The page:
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I Ching Acupuncture

Posted on August 12, 2012 at 7:32 PM Comments comments ()
By David Twicken, DOM, LAc
Dr. Chao Chen is a living legend in the Asian acupuncture community, and is famous for developing an application of ancient acupuncture principles based on the I Ching, which is renowned for quick and immediate results. Many well-known people from all walks of life have experienced the work of Dr. Chen, including former Los Angeles mayor, the late Thomas Bradley; tao master Bao Lin Wu; and world-renowned teacher Dr. Richard Teh-Fu Tan. Dr. Tan has stated at his workshops that he deeply studied Dr. Chen's work, and credits it as the foundation of his own treatment methods.
Born in Wenjou, China in 1925, and later moving to Taiwan to avoid the Communist takeover, Dr. Chen began his professional career as a mechanical engineer. His wife mentioned that there was an acupuncture class being held nearby. Dr. Chen decided to attend the class in the evenings, and fell in love with this healing art. During his studies, he heard about a local ba gua acupuncture master, and decided to observe the master in his clinic. Dr. Chen was impressed with the results he witnessed, and asked if he could learn the master's method. The master replied that it was tradition to only teach family members and regretted he could not share his knowledge. Nevertheless, the two became friends over the years, and Dr. Chen was able to determine that the ba gua acupuncturist was using primarily one classic method from the Nei Jing: contralateral point selection.
Dr. Chen realized the Nei Jing was based on the principles of the I Ching or Book of Changes (Yi Jing). He committed himself to studying this ancient classic book and integrating its principles to the practice of acupuncture. He practiced and studied all of the traditional methods of Chinese medicine, including zang-fu; the Five Elements; the secondary vessels; zi wu liu zhu; and ling gui ba fa. Through daily meditation, study of the I Ching and his own knowledge of science and computers, Dr. Chen began to develop a system that integrated all aspects of acupuncture and I Ching theory. In 1975, Dr. Chen wrote Essence of Acupuncture Therapy as Based on Yi King and Computers, a thesis for the 1976 International Acupuncture Congress. Dr. Chen was asked to lecture about his book in Taiwan, Korea and Japan, and was an instant success in those communities. This little book was the basis of what would become one of the most influential systems of acupuncture in the 1990s and into the 21st century.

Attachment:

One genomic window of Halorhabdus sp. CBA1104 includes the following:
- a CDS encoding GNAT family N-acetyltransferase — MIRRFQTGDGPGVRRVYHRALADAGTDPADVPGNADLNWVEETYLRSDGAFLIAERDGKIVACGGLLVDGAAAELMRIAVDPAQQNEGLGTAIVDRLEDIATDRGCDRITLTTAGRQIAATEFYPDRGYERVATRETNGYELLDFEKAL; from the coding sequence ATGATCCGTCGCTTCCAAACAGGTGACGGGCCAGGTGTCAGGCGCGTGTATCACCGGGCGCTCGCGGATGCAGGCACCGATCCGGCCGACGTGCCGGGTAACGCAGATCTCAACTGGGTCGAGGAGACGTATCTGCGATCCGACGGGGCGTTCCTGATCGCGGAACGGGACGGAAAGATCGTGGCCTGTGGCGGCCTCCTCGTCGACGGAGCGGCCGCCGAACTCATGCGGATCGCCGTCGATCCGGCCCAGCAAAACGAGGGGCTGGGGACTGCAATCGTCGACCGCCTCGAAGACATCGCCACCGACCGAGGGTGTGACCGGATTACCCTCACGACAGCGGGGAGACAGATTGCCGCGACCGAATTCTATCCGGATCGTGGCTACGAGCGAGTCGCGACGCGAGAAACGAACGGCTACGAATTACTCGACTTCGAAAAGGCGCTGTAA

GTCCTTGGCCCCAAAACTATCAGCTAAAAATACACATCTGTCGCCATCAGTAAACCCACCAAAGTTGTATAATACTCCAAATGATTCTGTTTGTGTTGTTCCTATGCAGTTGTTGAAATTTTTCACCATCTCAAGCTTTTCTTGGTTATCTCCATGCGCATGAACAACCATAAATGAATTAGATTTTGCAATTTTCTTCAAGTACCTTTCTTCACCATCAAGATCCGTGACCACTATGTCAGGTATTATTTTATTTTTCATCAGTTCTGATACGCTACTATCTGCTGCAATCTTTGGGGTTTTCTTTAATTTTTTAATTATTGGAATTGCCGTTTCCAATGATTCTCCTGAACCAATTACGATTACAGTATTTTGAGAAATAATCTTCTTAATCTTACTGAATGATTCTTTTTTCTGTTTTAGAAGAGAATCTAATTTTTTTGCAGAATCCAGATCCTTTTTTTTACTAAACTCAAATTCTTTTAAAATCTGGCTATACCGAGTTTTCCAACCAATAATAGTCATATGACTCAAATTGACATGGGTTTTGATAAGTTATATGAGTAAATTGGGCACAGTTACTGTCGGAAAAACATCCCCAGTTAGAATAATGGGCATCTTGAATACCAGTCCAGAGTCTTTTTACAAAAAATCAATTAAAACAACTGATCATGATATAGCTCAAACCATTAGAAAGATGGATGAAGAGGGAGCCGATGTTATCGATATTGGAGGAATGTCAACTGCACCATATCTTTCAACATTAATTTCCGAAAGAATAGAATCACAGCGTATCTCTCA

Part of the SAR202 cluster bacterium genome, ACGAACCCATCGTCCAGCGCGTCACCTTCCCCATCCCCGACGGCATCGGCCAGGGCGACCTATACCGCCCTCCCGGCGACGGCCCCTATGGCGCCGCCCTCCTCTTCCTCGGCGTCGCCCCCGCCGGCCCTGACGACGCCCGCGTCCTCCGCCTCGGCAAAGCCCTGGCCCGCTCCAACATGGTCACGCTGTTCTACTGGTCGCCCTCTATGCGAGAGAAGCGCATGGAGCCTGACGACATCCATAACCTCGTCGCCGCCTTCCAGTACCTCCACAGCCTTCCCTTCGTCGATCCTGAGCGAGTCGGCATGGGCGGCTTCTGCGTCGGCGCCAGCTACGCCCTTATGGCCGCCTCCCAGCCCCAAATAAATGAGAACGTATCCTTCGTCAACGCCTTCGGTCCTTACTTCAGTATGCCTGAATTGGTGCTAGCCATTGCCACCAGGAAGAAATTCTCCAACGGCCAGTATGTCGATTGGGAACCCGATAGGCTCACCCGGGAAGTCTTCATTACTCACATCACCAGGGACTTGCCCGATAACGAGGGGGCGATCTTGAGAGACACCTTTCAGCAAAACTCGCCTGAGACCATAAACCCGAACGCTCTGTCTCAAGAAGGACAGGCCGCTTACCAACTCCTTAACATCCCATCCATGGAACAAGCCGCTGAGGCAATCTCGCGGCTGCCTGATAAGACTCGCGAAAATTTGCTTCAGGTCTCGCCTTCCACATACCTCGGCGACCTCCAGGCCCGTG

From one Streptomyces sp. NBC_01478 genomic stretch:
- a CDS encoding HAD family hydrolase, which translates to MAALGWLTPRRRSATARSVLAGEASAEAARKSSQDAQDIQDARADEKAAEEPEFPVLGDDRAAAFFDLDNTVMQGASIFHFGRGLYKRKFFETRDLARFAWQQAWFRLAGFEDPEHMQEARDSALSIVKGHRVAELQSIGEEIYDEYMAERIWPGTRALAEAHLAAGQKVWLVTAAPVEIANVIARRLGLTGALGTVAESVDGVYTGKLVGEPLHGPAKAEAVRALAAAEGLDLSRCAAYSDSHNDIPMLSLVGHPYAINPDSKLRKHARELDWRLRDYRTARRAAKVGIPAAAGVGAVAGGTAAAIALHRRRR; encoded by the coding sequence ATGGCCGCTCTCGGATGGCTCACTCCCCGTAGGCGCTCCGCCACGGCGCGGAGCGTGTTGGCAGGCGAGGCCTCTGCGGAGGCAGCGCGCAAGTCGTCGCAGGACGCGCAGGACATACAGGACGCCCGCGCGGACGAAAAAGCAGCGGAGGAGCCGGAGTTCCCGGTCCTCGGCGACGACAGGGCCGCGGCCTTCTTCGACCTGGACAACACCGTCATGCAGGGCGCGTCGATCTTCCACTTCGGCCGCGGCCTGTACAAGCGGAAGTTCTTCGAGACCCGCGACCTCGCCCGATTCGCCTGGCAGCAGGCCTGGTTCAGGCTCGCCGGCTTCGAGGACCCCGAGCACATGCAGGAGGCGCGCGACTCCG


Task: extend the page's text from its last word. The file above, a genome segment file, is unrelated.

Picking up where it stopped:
Dr. Chen's method is based on the most fundamental principle of I Ching and Taoist philosophy: balance. In I Ching theory, balance can be found in many ways. One is revealed by the ba gua, a central element in the I Ching and Taoist arts that reflects universal principles that can be applied to Chinese medicine. Below is the legendary Fu Xi's Early Heaven (Xian Tian) Ba Gua, which reveals a variety of balances, including the "opposite anatomical balance." A straight line () is yang, while a dashed line (- - -) is yin.
FU Xi's Early Heaven Ba Gua.
Ba means "eight" and gua means "sign" or "signal." The eight trigrams or guas are presented above. Each gua is a code reflecting universal macrocosmic and microcosmic energies, influences and relationships. This ba gua is the basis for Dr. Chen's "balance" method. Note the exact opposite ba gua pairs; each is an inverted mirror of the other. If you examine qian (1) and kun (8), you will note that the lines are opposite; qian contains all yang lines and kun all yin lines. Together, they are a pair, like a lock and key, fitting together perfectly and reflecting one expression of balance. Another way to view balance is by counting the number of lines in each opposite pair: They all add up to nine. For example, li (3/Fire) has four lines and kan (6/Water) has five, the sum of which equals nine and reflects balance. Each gua is the inverted opposite of its pair, and each sums to nine. This opposing balance relationship can be found in the I Ching, and the balance method applies this universal principle to acupuncture practice. This ba gua also includes the concept of opposite anatomical balance.
Chinese medicine views qi and blood stagnation as the causes of many types of pain. The basic goal is to move qi and blood to eliminate stagnation and pain. Dr. Chen found in clinical practice that the most effective and efficient way to eliminate stagnations and create normal energy flow was to follow the form of the ba gua by treating the balancing point. By combining numerous principles of the Yi Jing, classic Chinese medical theories found in the Nei Jing and principles of Chinese metaphysics found in Chinese astrology, Dr. Chen developed a powerful and effective method to find optimal balancing points.